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Regenerative medicine: A new answer to an old enemy, pain (Proceedings)

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Aug 01, 2009

The concept of using stem cell therapy as a form of regenerative medicine was born out of a lack of satisfactory therapy for degenerative diseases, such as osteoarthritis. Regenerative medicine also came to the forefront due to a lack of adequate healing of traumatic ailments. These include non-union fractures and tendon and ligament injuries. The goal of stem cell therapy is to initiate tissue regeneration and homeostasis, not just healing. In this way, strength, range of motion and performance are enhanced while minimizing scars, pain, and potentially future related disease.


Figure 1. Differentiation of Adipose into Various Tissues
Stem cells are primitive cells which are present in virtually every tissue. They are capable of differentiating many different tissue types (Figure 1). They are self renewing and act as trophic factories. This allows these adult stem cells to treat traumatic and degenerative diseases, including bowed tendons, ligament injuries, osteoarthritis, and osteochondral defects in horses and dogs.

A key concept is that this type of regenerative medicine utilizes ADULT stem cells. These adult stem cells are derived from adipose tissue from inguinal, caudal scapular or intra-abdominal areas, making them a readily available source, much easier to collect and much more plentiful than those derived from bone marrow. As mentioned above, these cells are able to differentiate into multiple lineages implicating their potential in bone, cartilage, and cardiac repair. Fractions isolated from adipose tissue contain a heterogeneous mixture of regenerative cells, including:

  • Mesenchymal stem cells
  • Endothelial progenitor cells
  • Pericytes
  • Immune cells
  • Fibroblasts
  • Other growth factor-secreting bioactive cells


Figure 2. The Effect of a Single Intra – Articular Injection of Stem Cells on Walking and Trotting Lameness Scores in Dogs with Elbow Osteoarthritis
There are multiple advantages of using stem cell regenerative medicine over a more traditional approach. The first is that stem cells do not rely on a single target receptor or a single pathway for their action. They can have very global effects. Additionally, the regenerative cell mixture is delivered either directly to the traumatic wound (e.g. tendonitis, desmitis, fracture) or is delivered systemically (e.g.: liver disease, renal disease). In the case of arthritis, stem cells are injected directly into 2-4 affected joints, or intra-articularly and intravenously to induce a more global effect. Once again the regenerative cells can differentiate into many tissue types, induce repair, and stimulate regeneration. They can also "communicate" with the cells of their local environment through paracrine and autocrine modalities, creating the optimal environment for natural healing. They also produce a variety of both secreted and cell surface substances that regulate tissue growth, integrity, and function.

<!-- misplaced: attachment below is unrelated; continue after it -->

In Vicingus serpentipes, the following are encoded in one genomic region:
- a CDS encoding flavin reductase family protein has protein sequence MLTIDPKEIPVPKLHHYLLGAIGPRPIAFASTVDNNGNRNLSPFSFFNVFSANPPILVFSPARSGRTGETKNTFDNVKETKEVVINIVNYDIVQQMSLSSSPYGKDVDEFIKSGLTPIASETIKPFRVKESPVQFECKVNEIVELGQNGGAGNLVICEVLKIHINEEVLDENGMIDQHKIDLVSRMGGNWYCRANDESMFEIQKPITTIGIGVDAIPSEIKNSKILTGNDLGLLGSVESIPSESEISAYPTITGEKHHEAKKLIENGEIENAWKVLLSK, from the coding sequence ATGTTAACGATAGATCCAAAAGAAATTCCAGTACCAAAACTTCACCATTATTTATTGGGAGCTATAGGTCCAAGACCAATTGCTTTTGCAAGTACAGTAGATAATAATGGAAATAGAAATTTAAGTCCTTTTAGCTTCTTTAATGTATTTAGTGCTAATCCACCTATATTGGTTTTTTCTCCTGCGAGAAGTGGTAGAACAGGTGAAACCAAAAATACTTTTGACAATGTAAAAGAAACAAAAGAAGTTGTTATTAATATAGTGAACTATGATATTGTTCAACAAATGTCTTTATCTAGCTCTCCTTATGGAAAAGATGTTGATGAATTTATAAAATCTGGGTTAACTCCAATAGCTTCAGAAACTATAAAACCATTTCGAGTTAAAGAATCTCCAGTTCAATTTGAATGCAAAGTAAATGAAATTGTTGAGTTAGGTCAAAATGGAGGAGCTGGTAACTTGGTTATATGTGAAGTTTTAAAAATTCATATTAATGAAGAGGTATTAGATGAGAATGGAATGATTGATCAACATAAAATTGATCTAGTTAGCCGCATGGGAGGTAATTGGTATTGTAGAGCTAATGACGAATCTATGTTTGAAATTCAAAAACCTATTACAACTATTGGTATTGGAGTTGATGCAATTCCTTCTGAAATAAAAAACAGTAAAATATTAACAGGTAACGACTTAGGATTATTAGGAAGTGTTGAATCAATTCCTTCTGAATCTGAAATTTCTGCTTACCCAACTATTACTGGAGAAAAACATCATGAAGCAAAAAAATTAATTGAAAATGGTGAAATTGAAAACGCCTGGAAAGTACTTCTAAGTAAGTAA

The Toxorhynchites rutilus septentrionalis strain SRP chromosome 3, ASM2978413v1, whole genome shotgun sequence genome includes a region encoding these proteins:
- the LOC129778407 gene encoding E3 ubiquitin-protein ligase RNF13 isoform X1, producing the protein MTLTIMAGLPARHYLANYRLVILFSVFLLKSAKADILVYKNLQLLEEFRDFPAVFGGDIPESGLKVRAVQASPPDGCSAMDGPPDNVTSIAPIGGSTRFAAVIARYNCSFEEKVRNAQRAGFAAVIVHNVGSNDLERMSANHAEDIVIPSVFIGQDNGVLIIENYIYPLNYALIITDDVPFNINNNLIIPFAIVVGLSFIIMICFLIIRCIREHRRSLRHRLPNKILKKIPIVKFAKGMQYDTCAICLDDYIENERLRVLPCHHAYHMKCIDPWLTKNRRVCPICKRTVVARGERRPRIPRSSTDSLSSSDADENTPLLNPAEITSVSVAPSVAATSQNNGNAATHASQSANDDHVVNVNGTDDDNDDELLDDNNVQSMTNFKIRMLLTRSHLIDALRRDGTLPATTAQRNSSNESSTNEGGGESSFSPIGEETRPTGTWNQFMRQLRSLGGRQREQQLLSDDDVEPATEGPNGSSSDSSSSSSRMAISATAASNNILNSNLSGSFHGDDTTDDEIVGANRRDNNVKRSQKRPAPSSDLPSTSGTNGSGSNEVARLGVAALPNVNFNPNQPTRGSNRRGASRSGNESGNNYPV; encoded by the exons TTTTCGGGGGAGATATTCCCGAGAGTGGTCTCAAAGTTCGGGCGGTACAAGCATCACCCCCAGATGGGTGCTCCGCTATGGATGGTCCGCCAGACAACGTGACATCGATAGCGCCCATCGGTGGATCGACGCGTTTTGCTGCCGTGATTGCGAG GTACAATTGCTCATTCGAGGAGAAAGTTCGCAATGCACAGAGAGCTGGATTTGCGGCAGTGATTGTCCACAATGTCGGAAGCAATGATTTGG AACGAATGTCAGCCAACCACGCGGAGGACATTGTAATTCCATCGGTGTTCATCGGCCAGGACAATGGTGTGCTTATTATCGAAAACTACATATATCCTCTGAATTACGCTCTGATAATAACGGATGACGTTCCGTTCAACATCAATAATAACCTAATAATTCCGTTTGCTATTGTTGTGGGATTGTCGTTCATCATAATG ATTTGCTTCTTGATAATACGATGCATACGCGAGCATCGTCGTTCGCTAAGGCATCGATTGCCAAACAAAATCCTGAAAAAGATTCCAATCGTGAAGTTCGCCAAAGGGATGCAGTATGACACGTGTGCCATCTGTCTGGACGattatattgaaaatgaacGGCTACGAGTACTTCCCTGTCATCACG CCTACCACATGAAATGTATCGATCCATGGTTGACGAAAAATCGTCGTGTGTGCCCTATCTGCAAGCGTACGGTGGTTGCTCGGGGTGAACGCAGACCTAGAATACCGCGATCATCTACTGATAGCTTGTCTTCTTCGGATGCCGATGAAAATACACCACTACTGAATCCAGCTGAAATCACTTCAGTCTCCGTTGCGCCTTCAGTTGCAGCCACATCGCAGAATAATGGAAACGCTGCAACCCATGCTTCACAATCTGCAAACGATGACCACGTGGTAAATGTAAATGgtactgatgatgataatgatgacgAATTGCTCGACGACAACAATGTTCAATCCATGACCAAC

Figure 3. The Effect of Intra-Articular Stem Cells on a Walking Lameness Score in Dogs Hip Osteoarthritis
Currently, over 400 dogs have been treated for osteoarthritis and orthopedic procedures. Most patients had elbow, hip, or knee problems. Initial studies demonstrate that intra-articular administration of regenerative stem cells significantly decreases pain and improves comfort in the majority of cases. Duration of the benefit from a single injection varies from several months to more than one year (Figures 2,3,4). The current indications for regenerative stem cell therapy in dogs includes osteoarthritis and tendon and ligament injuries.


Figure 4. The Effect of Intra-Articular Stem Cells on a Trotting Lameness Score in Dogs Hip Osteoarthritis
As more research is conducted, the likelihood of expanding the indications for stem therapy increases. Besides the overwhelming scientific data demonstrating the clinical efficacy of regenerative cellular therapy in animal models of osteoarthritis, osteochondral defects, tendon repair, and fractures, many additional studies demonstrate success in treating systemic disorders such as cerebral and myocardial infarction, muscular dystrophy, and immune-mediated disorders.